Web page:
In Kremer v. Rule (1934), 216 Wis. 331, 257 N.W. 166, this court spoke to the question of the definition of market value and real value and stated:

"`Market value,' as ordinarily defined, can have little if any, application to a mortgage foreclosure sale where obviously the defendant mortgagor is forced to sell and where the plaintiff mortgagee, in the absence of other bidders, is obliged to bid if the foreclosure sale is to be consummated. So when a court is determining `real value of the premises' for the purpose of giving to the mortgagee the option to credit the amount thereof on the foreclosure judgment as a condition precedent to confirmation of a mortgage foreclosure sale which has already taken place upon a bid deemed by the court to be substantially inadequate, it should not consider `market value' as that expression is ordinarily used and understood, much less the value that the premises may have had at some remote time or may have in the future if the price is obtainable for farm products prevalent during such past remote period shall again prevail.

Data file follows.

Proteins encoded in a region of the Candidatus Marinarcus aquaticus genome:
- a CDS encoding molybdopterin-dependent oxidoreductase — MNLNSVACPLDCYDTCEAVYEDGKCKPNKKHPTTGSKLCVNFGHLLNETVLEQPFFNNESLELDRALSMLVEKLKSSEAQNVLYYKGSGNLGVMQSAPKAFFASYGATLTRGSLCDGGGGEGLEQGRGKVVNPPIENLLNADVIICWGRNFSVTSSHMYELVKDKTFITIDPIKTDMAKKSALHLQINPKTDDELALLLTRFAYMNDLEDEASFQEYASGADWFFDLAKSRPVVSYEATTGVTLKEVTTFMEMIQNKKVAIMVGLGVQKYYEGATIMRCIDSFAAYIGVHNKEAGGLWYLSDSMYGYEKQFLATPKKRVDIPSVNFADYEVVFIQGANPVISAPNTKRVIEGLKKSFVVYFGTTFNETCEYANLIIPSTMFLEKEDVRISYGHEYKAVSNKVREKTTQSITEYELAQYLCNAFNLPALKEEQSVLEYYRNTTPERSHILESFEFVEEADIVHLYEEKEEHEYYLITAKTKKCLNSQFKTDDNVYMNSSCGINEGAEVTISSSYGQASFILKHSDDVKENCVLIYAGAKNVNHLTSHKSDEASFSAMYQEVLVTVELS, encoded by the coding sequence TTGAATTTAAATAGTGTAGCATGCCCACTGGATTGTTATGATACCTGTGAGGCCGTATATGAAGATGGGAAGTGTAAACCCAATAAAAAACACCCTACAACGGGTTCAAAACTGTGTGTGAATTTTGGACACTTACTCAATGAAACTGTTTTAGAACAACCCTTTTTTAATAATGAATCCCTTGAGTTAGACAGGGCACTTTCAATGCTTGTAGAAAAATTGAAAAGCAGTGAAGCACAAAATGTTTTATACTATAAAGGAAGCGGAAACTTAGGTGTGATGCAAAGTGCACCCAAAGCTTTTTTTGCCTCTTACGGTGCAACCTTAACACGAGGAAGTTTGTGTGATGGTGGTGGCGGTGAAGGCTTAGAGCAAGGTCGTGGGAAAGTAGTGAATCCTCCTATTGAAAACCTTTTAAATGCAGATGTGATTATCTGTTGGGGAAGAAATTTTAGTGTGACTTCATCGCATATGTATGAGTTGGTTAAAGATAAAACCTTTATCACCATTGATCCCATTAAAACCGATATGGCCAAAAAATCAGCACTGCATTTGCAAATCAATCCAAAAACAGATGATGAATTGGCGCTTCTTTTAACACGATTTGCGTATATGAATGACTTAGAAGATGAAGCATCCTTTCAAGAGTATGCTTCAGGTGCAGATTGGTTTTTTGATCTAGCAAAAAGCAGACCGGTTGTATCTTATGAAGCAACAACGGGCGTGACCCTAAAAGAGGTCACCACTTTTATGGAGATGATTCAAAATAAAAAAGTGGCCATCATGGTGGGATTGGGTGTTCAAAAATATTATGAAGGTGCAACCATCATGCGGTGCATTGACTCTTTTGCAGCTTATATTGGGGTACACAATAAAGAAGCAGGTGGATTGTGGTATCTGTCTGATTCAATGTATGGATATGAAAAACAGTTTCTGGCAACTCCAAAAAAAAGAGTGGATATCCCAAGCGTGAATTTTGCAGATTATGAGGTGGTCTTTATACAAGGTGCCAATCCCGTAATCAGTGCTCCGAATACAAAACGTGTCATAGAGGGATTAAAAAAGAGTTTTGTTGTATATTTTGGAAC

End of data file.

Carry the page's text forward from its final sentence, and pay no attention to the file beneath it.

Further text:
". . .

"`Real value of the premises' as used in the Suring Case, should approximate that price which a person willing and able to buy the property would reasonably pay for it, not for purposes of speculation, but for that use to which it has been or reasonably may be put." Id. at pages 338, 339. (Emphasis supplied.)

The language of the statute that "no sale shall be confirmed and judgment for deficiency rendered until the court is satisfied that the fair value of the premises sold has been credited on the mortgage debt, interest and cost" was subsequently interpreted by this court to mean nothing more than "such reasonable value as does not shock the conscience of the court." Northwestern Loan & Trust Company v. Bidinger, supra, at p. 247.